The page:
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I love trade shows and conferences. They provide a look at the future of trucks and trucking.
My show season starts with Hanley Wood LLC's World of Concrete, which exhibits heavy-duty vocational vehicles. Next, the Technology and Maintenance Council of American Trucking Associations meets to develop recommended practices and training materials for commercial vehicle maintenance. Members also display the latest in truck equipment and components.
After that, the National Truck Equipment Association presents the Work Truck Show, showcasing all that's new in light- and medium-duty commercial vehicles. Finally, the Mid-America Trucking Show introduces long-haul and regional truckers to the latest general trucking products. The following are highlights from this year's shows and conferences:
Diesel exhaust emissions strategies. A battle is raging among engine makers over the best way to meet the EPA 2010 diesel exhaust emissions standards. Every manufacturer except Navistar International Corp. has announced that they will use selective catalytic reduction (SCR) to meet the limits for oxides of nitrogen (NOx) of 0.2 grams per horsepower per hour (g/hp/hr).
SCR requires a new after-treatment assembly behind the diesel particulate filter. Fed by a supply of an urea-water mix called diesel exhaust fluid (DEF), the system chemically converts NOx into nitrogen and water vapor.
Navistar will increase the amount of exhaust gas recirculation, the method all engine makers have used since 2002. International Truck and Engine Corp., a Navistar company, claims their in-cylinder solution costs less than SCR and requires no operator intervention, such as maintaining DEF levels. Proponents of SCR say under-hood temperatures are lower, smaller and lighter cooling systems are needed, and fuel economy is as much as 5% better. International is using credits, earned by making engines that surpassed previous standards, to meet EPA2010 since their current NOx output is 0.5 g/hp/hr.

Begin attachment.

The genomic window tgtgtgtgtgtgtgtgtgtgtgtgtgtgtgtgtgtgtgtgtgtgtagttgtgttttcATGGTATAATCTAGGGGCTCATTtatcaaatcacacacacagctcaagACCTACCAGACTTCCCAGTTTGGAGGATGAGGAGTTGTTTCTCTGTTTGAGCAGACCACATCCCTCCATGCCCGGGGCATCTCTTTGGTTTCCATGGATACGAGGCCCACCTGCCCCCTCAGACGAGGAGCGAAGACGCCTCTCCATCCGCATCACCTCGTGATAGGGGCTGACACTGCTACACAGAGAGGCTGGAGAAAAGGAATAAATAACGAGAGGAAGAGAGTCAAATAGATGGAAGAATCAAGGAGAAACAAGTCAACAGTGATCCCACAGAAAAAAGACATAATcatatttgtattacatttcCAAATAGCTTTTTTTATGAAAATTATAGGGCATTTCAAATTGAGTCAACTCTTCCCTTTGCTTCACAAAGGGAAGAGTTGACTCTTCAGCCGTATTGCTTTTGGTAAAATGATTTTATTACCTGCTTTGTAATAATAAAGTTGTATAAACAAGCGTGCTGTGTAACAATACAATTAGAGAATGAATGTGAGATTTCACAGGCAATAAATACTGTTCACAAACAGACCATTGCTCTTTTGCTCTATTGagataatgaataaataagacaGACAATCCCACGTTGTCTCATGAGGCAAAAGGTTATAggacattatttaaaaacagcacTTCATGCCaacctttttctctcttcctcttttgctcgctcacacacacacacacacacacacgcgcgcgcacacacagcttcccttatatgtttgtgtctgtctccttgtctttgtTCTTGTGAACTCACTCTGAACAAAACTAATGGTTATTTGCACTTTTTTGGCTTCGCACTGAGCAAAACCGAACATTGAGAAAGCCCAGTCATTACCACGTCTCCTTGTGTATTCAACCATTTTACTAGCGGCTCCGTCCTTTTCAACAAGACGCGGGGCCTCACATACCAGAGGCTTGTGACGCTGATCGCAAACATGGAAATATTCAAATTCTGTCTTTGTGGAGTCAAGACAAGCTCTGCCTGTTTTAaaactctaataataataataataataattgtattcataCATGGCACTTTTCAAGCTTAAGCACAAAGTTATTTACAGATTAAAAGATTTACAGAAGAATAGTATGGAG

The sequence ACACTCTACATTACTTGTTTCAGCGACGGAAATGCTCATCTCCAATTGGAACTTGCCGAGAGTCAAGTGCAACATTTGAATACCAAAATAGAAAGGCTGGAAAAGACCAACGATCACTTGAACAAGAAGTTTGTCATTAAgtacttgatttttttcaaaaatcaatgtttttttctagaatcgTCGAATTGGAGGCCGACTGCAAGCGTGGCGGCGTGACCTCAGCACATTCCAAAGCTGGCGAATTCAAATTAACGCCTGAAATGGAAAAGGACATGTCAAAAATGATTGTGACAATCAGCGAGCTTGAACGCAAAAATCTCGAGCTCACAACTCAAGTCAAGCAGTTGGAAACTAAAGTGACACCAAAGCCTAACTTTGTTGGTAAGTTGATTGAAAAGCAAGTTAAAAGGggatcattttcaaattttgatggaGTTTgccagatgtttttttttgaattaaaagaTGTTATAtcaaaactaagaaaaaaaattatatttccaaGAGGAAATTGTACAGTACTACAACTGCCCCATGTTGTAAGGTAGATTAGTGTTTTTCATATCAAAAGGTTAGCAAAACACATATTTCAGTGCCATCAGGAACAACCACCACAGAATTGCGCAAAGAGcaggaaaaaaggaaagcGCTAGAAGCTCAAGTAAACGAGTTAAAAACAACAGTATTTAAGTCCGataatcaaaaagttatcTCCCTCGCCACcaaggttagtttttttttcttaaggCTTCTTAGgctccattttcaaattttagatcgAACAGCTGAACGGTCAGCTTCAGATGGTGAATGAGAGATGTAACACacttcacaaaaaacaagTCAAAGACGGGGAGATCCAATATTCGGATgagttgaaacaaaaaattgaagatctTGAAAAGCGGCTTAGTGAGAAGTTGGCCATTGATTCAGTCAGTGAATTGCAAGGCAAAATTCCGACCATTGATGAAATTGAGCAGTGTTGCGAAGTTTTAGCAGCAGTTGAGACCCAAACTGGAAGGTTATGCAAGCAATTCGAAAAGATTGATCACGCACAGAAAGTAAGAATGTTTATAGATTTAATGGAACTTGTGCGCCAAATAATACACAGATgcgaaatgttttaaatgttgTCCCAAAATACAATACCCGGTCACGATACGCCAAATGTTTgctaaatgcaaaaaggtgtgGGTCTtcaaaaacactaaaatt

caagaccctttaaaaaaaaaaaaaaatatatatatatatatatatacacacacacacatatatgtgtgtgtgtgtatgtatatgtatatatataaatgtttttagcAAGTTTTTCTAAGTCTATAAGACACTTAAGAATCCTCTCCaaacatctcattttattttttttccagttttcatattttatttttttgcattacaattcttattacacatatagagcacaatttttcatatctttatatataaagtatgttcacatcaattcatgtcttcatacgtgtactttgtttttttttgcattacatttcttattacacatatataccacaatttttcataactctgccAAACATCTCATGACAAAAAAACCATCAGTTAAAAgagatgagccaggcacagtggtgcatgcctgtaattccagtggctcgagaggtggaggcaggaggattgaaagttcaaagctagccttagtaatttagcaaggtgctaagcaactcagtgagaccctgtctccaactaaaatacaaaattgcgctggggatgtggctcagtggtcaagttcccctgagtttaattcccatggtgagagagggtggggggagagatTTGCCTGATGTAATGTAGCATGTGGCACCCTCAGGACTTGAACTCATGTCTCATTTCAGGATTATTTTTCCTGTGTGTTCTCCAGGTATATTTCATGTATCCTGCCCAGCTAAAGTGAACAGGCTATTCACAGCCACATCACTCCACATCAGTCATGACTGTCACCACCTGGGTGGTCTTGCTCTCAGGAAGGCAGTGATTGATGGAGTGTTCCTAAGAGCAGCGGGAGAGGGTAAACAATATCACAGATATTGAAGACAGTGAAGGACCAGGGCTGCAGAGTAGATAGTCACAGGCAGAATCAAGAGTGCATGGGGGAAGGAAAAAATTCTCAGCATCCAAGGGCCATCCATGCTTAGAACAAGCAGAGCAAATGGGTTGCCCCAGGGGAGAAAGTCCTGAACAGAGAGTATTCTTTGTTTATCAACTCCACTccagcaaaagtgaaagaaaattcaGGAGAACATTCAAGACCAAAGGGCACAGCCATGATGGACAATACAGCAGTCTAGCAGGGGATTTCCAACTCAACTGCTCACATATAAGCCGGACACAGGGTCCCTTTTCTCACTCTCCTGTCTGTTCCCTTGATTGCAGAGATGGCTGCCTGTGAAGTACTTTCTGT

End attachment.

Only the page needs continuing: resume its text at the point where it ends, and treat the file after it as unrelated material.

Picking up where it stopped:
Green vehicles. At the Work Truck Show, the main focus was green initiatives for work trucks, including alternative energy. Attendees were able to drive electric vehicles, natural gas- and propane-fueled trucks, and both electric and hydraulic hybrids.
The 10-minute ride-and-drive courses had some fairly steep block-long ramps, but all vehicles performed as well as or better than conventionally powered trucks. Domiciled trucks that are refueled or plugged in every day should present no problems for fleets.
Smith Electric Vehicles Corp. displayed two innovative electric trucks. The Newton handles payloads to 16,000 pounds. When limited to 50 mph, its range is 100 miles. The electric Transit Connect, based on Ford Motor Corp.'s new compact commercial vehicle, hauls 1,600 pounds for 100 miles at speeds to 70 mph. Both vehicles are dead quiet.
Idle reduction. Until recently, idle-reduction equipment was primarily for trucks with sleeper compartments, since over-the-road truckers need climate control when asleep. But day cabs also get hot and cold, and workers need comfort in extreme temperatures. Dometic Corp. and Artic Breeze manufacturer Hammond Air Conditioning Ltd. both offer battery-powered air conditioners. For heating, Autotherm's engine-off heater draws residual heat left in heater cores and the heating/cooling system to provide comfort for short periods.